Abstract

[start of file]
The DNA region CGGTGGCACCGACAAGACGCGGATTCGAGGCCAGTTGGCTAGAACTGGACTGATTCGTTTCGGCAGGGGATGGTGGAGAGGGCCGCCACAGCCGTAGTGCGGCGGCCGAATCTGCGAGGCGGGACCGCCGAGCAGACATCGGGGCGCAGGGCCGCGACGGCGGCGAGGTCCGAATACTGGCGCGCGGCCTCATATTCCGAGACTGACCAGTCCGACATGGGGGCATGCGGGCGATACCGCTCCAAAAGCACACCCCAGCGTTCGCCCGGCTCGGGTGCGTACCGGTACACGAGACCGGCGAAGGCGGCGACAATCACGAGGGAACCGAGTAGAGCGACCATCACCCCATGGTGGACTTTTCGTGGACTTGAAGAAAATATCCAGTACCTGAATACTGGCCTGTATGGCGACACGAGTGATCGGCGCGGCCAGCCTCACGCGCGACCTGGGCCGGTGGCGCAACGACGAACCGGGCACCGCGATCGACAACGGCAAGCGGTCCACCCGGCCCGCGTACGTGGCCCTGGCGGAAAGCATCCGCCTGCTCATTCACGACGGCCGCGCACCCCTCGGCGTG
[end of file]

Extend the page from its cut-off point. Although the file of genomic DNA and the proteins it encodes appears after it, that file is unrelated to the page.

On Saddle Island a detachment fault of Tertiary age separates two structurally different plates. In the lower plate, Precambrian amphibolite and gneiss are strongly overprinted by a subhorizontal mylonitic foliation that may have formed during east-directed overthrusting of Sevier age. The mylonitic foliation is in turn overprinted by a later brittle deformation expressed by the detachment fault and by two gently north-dipping zones of anastomosing faults that outline crude lenslike masses of unfractured rock. These fault zones are probably an expression of the brittle deformation that dominates during a detachment event and are themselves cut by north-south–trending, high-angle normal faults related to a second brittle deformation. Our field measurements of the orientation of fault planes and striae on these fault planes suggest that the orientation of the least principal stress direction (σ3) changed during the brittle faulting event from north-northwest to northwest-southeast. Neither of these directions of extension is compatible with the strain field associated with the earlier ductile shearing responsible for the development of the mylonitic foliation.

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